Carolina Hemlock Populations: Isolated and Imperiled

Hemlocks are under attack. U.S. Forest Service scientists and their partners are working to save the native conifers from the hemlock wooly adelgid (HWA), an invasive insect from Japan. Carolina hemlock (Tsuga caroliniana) trees can survive HWA infestation for a decade or more but often die within four years. Carolina hemlocks grow in tiny, isolated…  More 

Harvest Disturbance Recovery in Wet Pine Flats

Just after Hurricane Hugo roared over the Atlantic coastal plain in 1989, U.S. Forest Service research soil scientist Bill McKee (now retired) visited Francis Marion National Forest in South Carolina. Some of its wet pine flats were so badly damaged that they looked like they had been clearcut. McKee was joined by Michael Aust and…  More 

Urban Forest Strike Teams Support Storm Recovery

Thousands of federal, state, and private agencies have been deployed to areas that were impacted by hurricanes Harvey, Irma, Maria, and Nate. These first responders are there to help the people in the storm’s path. However, there is another group of responders that go into storm-ravaged towns to aid the trees: the Urban Forest Strike Teams (UFST).…  More 

Annual Forest Health Checkup

Insects, diseases, droughts, and fire threaten forests. Each year, the U.S. Forest Service assesses threats facing the nation’s forests. Forest managers, scientists, and decision-makers rely on the annual reports. SRS recently published the 2016 Forest Health Monitoring report. The report is the 16th in the annual series, and is sponsored by the FS Forest Health…  More 

Sunshine, Sweat, and Tears

The U.S. Endowment for Forestry and Communities, in partnership with the U.S. Forest Service and the Natural Resources Conservation Service launched a six-year program in 2012 to test the potential of sustainable forestry practices to help stabilize African-American land ownership, increase forest health, and build economic assets in the southern Black Belt. The Sustainable Forestry…  More 

Highlights from the Joint Leadership Team Meeting

On August 30, the U.S. Forest Service Southern Regional Leadership Team met with the Southern Research Station Leadership Team in Asheville, NC. Ken Arney, deputy regional forester, kicked off the day with a recap of the last joint meeting held in 2015. Several priority topics from that forum are still of great importance: longleaf pine…  More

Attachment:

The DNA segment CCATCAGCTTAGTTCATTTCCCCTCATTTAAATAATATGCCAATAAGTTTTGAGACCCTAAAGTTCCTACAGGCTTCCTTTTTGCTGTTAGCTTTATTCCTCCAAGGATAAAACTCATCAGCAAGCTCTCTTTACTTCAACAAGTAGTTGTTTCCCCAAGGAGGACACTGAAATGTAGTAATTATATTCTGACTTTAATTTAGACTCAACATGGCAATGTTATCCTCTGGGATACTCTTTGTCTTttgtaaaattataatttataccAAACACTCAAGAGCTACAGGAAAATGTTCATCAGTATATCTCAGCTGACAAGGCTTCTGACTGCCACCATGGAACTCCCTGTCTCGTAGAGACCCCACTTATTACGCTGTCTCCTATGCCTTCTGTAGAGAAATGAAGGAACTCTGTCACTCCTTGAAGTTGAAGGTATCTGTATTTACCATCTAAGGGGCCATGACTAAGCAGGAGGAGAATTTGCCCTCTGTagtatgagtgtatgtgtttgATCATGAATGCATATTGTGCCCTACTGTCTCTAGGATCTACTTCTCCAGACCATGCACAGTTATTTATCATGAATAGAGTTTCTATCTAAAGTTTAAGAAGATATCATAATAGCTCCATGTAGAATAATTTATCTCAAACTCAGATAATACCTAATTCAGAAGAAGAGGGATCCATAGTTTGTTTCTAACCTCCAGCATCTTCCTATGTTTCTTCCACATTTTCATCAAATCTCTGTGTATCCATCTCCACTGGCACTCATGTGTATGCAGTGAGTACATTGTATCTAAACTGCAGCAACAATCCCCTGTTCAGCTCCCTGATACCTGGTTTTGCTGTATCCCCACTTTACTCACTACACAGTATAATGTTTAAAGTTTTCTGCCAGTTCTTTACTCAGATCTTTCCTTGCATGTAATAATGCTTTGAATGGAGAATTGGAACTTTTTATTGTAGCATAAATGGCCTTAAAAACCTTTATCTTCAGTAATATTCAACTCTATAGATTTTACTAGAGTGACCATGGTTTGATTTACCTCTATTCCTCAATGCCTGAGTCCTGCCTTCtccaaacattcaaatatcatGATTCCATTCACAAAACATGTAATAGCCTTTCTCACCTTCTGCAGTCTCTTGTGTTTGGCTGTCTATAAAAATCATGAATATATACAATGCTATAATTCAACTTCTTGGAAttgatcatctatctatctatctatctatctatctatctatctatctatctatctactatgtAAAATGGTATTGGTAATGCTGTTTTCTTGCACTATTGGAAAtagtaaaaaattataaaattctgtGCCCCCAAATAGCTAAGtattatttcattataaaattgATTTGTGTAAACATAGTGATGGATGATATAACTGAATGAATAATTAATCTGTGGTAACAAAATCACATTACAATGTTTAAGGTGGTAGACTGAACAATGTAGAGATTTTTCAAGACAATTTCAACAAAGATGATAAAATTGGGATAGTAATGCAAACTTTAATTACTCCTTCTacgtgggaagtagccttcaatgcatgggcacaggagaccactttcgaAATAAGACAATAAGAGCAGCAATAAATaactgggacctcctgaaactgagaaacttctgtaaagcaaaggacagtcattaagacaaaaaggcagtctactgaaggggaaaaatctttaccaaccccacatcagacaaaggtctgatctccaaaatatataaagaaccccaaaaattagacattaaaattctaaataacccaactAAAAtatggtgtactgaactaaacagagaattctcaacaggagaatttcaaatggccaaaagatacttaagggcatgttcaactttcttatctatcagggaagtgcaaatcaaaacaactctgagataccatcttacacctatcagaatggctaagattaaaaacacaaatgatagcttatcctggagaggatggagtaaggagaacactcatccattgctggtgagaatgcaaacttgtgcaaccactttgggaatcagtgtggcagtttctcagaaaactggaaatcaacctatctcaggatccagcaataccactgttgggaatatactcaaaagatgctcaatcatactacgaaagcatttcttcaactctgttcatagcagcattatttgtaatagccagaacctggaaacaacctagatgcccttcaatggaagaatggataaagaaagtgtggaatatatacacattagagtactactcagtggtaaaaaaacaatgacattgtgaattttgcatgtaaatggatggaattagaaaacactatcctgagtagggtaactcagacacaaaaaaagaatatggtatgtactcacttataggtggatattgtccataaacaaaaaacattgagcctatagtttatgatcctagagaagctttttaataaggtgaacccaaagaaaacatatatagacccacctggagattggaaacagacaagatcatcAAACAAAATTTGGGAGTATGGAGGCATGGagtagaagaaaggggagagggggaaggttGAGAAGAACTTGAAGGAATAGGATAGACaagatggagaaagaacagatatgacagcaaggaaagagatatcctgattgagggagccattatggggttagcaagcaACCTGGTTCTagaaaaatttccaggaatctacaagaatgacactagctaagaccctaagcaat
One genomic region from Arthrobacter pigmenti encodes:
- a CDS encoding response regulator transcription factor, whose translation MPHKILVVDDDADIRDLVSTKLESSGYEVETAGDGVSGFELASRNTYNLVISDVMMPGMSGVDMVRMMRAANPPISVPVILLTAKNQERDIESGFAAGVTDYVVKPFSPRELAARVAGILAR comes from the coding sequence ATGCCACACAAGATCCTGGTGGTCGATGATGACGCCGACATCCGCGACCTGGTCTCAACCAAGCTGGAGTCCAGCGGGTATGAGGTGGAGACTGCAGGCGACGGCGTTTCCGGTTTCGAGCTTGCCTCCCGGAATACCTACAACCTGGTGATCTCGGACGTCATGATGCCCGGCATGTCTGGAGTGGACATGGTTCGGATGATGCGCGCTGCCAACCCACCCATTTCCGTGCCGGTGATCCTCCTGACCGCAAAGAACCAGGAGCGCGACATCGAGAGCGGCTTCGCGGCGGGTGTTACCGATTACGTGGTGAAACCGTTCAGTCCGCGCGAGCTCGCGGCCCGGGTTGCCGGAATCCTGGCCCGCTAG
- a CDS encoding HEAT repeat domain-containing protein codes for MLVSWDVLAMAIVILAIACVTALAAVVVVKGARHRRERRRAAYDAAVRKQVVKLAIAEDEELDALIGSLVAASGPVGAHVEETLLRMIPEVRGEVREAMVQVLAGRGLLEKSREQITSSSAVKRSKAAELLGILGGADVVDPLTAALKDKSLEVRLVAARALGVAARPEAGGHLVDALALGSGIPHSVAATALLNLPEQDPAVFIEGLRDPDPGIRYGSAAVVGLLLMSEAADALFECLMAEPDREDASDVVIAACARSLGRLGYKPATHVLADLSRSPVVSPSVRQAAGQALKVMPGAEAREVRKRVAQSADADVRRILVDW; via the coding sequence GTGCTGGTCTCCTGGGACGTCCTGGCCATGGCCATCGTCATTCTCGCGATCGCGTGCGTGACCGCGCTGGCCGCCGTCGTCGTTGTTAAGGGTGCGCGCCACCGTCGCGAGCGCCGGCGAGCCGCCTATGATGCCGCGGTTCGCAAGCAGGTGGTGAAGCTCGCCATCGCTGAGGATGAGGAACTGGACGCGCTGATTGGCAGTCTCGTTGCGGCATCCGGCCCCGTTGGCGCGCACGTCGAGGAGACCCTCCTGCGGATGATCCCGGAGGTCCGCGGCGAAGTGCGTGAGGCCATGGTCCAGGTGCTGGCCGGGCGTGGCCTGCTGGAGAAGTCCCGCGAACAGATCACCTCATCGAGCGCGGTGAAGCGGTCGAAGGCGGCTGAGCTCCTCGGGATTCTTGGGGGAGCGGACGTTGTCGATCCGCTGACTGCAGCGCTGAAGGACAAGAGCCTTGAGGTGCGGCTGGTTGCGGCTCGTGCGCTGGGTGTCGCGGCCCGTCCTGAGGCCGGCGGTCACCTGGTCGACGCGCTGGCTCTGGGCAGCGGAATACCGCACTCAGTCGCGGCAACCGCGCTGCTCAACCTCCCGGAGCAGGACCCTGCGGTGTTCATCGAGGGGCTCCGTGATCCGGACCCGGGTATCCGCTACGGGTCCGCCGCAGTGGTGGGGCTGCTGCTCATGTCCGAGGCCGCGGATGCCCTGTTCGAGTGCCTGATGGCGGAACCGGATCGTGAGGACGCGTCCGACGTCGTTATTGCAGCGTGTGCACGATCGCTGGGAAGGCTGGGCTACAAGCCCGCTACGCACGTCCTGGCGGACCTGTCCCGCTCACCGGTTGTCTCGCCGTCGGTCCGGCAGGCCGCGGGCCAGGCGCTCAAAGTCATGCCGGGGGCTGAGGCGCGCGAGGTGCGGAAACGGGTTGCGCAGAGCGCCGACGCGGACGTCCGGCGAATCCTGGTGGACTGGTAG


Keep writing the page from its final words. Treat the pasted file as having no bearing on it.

After the Hurricane: Dealing with Damaged Trees

Hurricanes bring winds that can exceed 125 miles per hour, heavy rain, and flooding — any or all of which can damage trees. Some damage can be seen immediately, while some damage may not become apparent for years after a hurricane. On the other hand, what may initially seem like mortal damage — all the…  More 

Women in Science: Rima Lucardi

The Women in Science series features women scientists from across the Southern Research Station (SRS)–their education, career paths, challenges, achievements, and inspirations. Meet SRS scientist Rima Lucardi, a research ecologist with the Insects, Diseases, and Invasive Plants unit in Athens, Georgia. Her research program studies non-native plant species invasions and their associated impacts on the ecosystems of the…  More 

Eucalyptus or Loblolly: Which Uses More Water?

When asked which tree uses more water, the native, industry favorite loblolly pine or the ultra-fast growing immigrant from Australia, Eucalyptus, U.S. Forest Service biological scientist Chris Maier had a quick answer: both. “Growing wood requires water,” says Maier. Loblolly and slash pines currently serve as the main sources of wood fiber in the South,…  More 

SRS Researcher Receives Grant to Study White-Nose Syndrome

White-nose syndrome (WNS) has killed more than six million bats over the past decade. WNS is caused by the fungus Pseudogymnoascus destructans (Pd). Studies show that bats eat enough insect pests to save the U.S. corn industry more than $1 billion a year in crop damage and pesticide costs, and more than $3 billion per…  More